Over the last 12 months, internet-enabled technologies have evolved and been adopted at an accelerated pace. Artificial intelligence (AI) has entered the mainstream, blockchain continues to build momentum, augmented reality (AR) and virtual reality (VR) are used for social and professional purposes (e.g. entertainment and virtual meetings) and large businesses are using robotics to automate operations.
Accordingly, there’s value in understanding Australians’ knowledge, perceptions and comfort using emerging technologies through auDA’s third annual Digital Lives of Australians Report.
auDA’s 2023 Digital Lives of Australians report focuses on Australian consumer and small business readiness for AI, robotics, augmented and virtual reality, and blockchain.
To launch the report, we hosted a virtual panel discussion with industry experts Keith McGowan, Director, SEC Newgate Research, our research partner; Chandni Gupta, Deputy CEO and Digital Policy Director, Consumer Policy Research Centre; and Johanna Weaver, Director, Australian National University’s Tech Policy Design Centre.
Here are our top takeaways from the discussion.
1. Despite awareness, in-depth knowledge of emerging technologies is limited
Our Digital Lives of Australians research found many Australian consumers and small businesses have heard of the four emerging technologies, yet the majority of respondents have a relatively low level of knowledge about them.
AI is the most well-known of the four technologies with 63 per cent of consumers and 80 per cent of small businesses knowing at least a little about it. However, at present only six per cent of consumers and 12 per cent of small businesses would be confident explaining AI to others.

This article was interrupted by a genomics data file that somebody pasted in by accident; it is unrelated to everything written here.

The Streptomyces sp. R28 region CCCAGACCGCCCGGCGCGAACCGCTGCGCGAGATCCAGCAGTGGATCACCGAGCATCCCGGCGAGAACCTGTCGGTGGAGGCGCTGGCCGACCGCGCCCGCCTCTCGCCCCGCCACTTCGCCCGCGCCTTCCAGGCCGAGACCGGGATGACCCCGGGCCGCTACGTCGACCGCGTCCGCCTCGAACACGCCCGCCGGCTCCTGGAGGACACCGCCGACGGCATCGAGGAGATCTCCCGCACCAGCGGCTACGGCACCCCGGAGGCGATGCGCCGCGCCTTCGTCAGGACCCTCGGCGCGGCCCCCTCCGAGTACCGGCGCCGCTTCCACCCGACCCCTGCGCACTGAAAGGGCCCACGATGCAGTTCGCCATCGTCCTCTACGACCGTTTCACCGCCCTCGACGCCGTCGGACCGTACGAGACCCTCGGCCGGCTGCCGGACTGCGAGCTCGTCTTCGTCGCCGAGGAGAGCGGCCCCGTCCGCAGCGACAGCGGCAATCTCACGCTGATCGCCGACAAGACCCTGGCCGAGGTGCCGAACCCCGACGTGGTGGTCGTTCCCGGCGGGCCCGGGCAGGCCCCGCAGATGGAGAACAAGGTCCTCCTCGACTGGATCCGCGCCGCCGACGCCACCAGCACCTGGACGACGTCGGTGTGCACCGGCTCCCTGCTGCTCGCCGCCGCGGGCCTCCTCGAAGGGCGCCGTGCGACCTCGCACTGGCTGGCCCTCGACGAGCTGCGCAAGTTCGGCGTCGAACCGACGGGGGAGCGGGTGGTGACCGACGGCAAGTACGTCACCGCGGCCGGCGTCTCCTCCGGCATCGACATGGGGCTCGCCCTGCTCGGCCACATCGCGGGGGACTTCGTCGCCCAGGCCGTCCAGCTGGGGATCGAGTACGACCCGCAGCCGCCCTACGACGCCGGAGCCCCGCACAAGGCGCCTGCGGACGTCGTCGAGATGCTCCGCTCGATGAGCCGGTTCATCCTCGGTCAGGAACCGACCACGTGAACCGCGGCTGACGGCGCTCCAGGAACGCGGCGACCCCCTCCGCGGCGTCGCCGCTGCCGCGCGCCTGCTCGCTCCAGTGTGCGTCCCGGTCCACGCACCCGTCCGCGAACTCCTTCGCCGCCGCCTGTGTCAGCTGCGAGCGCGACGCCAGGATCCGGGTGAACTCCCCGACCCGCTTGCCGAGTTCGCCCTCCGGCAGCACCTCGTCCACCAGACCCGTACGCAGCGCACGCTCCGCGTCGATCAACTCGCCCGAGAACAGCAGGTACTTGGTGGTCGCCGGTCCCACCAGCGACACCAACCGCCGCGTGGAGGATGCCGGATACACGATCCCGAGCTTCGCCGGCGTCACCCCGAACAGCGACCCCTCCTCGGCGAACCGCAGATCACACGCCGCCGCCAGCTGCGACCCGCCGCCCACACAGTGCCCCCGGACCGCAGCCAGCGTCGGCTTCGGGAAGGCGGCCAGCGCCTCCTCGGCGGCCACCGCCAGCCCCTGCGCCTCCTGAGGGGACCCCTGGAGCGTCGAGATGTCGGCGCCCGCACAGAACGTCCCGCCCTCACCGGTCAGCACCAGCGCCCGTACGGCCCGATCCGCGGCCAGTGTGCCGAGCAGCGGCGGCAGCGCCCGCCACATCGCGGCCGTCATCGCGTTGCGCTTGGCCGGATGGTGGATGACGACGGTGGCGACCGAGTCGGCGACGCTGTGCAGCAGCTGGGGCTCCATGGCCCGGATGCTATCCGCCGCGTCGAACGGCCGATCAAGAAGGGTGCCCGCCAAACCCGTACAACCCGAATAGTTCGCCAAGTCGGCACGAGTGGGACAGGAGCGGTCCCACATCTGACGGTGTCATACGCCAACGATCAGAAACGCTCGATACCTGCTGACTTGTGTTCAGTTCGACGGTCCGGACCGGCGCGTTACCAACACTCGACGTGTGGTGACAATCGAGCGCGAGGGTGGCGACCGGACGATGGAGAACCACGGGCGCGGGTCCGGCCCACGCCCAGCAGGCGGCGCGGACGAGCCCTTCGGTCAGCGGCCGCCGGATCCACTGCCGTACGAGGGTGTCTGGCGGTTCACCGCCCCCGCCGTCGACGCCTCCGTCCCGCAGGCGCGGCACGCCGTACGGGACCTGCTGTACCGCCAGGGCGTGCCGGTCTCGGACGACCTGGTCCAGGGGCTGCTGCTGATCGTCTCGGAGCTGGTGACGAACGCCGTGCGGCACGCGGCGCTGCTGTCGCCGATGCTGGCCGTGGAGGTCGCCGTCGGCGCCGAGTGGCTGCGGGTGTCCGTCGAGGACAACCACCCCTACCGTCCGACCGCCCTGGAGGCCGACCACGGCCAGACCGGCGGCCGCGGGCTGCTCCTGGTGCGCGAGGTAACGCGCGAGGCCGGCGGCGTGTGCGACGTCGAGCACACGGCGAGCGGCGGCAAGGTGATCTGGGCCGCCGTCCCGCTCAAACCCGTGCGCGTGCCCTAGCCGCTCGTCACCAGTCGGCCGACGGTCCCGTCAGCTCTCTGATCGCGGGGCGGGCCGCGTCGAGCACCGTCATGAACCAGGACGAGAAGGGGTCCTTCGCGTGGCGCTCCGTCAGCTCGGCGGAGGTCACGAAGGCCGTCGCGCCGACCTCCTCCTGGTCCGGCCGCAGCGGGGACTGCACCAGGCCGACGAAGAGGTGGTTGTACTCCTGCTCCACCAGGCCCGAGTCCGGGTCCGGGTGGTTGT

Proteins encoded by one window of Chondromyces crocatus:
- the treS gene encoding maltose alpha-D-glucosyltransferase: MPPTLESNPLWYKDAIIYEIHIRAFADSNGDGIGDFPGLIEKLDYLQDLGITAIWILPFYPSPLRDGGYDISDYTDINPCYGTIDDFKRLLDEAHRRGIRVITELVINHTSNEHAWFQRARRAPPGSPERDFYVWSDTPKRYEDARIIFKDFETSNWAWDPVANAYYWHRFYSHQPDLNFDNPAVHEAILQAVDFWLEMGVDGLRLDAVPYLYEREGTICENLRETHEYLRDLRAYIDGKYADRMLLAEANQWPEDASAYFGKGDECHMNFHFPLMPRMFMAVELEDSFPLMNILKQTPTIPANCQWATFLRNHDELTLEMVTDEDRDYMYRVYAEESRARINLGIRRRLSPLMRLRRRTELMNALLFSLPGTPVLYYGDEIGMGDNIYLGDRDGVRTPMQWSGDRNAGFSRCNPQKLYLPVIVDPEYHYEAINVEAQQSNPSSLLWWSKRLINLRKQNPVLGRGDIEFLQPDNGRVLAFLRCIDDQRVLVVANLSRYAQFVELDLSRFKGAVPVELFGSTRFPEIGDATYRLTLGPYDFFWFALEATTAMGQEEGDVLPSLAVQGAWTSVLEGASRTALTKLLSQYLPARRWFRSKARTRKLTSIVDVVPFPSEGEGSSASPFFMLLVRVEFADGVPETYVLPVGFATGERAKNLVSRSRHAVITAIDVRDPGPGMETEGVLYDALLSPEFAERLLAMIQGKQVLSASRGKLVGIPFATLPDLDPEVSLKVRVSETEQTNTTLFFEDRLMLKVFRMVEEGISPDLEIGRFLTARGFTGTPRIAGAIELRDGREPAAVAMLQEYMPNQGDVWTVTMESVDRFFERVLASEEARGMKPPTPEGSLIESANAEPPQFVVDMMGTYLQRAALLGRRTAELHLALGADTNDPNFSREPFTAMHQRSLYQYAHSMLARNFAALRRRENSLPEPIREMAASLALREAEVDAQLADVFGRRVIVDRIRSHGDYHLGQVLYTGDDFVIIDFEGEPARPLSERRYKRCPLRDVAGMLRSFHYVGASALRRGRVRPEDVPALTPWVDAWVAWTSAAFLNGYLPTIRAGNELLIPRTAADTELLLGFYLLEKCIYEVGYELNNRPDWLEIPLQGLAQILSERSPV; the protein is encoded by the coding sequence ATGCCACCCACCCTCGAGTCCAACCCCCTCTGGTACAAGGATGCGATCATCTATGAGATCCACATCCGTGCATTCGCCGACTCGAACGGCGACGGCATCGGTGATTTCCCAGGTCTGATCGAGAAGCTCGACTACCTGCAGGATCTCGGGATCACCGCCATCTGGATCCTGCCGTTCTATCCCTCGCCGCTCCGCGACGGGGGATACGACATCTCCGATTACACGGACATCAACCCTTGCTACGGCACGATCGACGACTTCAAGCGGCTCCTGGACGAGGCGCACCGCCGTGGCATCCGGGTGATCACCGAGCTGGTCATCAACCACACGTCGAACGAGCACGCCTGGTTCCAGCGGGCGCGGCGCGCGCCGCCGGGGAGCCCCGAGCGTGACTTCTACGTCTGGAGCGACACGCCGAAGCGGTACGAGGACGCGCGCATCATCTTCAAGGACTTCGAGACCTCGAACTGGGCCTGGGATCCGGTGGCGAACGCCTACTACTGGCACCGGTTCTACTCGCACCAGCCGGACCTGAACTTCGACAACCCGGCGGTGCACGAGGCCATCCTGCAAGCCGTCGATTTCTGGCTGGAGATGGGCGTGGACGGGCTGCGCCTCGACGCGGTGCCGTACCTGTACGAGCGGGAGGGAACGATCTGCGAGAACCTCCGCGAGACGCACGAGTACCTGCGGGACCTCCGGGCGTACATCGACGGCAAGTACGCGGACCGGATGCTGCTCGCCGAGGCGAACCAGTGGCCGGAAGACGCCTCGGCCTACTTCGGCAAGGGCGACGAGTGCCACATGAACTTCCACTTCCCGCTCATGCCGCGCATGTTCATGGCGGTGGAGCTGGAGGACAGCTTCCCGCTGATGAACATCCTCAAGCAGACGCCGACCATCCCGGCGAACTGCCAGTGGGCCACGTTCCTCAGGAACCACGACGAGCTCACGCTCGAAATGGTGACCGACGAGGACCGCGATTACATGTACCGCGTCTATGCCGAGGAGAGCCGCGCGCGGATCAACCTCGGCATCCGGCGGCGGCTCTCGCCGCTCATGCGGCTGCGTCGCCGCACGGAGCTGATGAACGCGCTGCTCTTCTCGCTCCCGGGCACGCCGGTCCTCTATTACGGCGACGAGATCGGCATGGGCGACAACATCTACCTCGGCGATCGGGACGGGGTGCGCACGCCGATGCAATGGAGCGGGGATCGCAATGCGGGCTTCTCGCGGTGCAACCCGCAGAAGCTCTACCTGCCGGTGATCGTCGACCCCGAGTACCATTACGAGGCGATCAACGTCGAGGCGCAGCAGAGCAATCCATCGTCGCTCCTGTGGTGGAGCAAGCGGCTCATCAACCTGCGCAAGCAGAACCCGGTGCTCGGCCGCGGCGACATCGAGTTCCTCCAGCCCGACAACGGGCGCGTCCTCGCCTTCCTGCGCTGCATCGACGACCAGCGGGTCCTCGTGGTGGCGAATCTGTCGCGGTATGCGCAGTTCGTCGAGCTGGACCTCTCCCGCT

While AI has made a splash in mainstream media in the past 12 months, only 25 per cent of consumers and 40 per cent of small businesses were able to name a single AI platform unprompted. When prompted with a list of AI applications, awareness rose to 79 per cent and 87 per cent respectively. This indicates many Australians lack knowledge about how AI underpins activities they are already carrying out in their day-to-day lives.
“AI is used in so much now, especially automated decision making but we have very little visibility of when it's used, how it's used and what the impact is.” Chandni Gupta
2. Higher knowledge informs greater appreciation of potential benefits
The research found that few consumers and small businesses recognise the potential value of activities enabled by emerging technologies. This led our panellists to question whether there is currently a compelling need for applications powered by emerging tech amongst those groups.
However, the research also found those with higher knowledge are more likely to recognise potential positive economic and social outcomes associated with the technologies. Nearly three quarters of consumers and small businesses with a higher knowledge of robotics believe it will free up time to spend on other priorities. Less than half of those with less knowledge agree.
Similarly, 75 per cent of consumers with higher knowledge agree that virtual and augmented reality can enable greater opportunities for social interaction, especially for those who are isolated, whilst only 42 per cent of those with less knowledge agree.
This suggests that education and support for Australians to gain a deeper understanding of emerging technologies may lead to greater take-up.
“Why is knowledge important? Our analysis shows that those with greater knowledge are far more likely to recognise the potential of these technologies to lead to positive outcomes.” Keith McGowan
3. Accessibility and affordability to protect against a digital divide
Small businesses appear hesitant to embrace emerging technologies at scale. Cost and availability are key barriers. Meanwhile, large businesses are already embedding activities that use emerging tech in their operations, thereby benefitting from efficiency and productivity gains.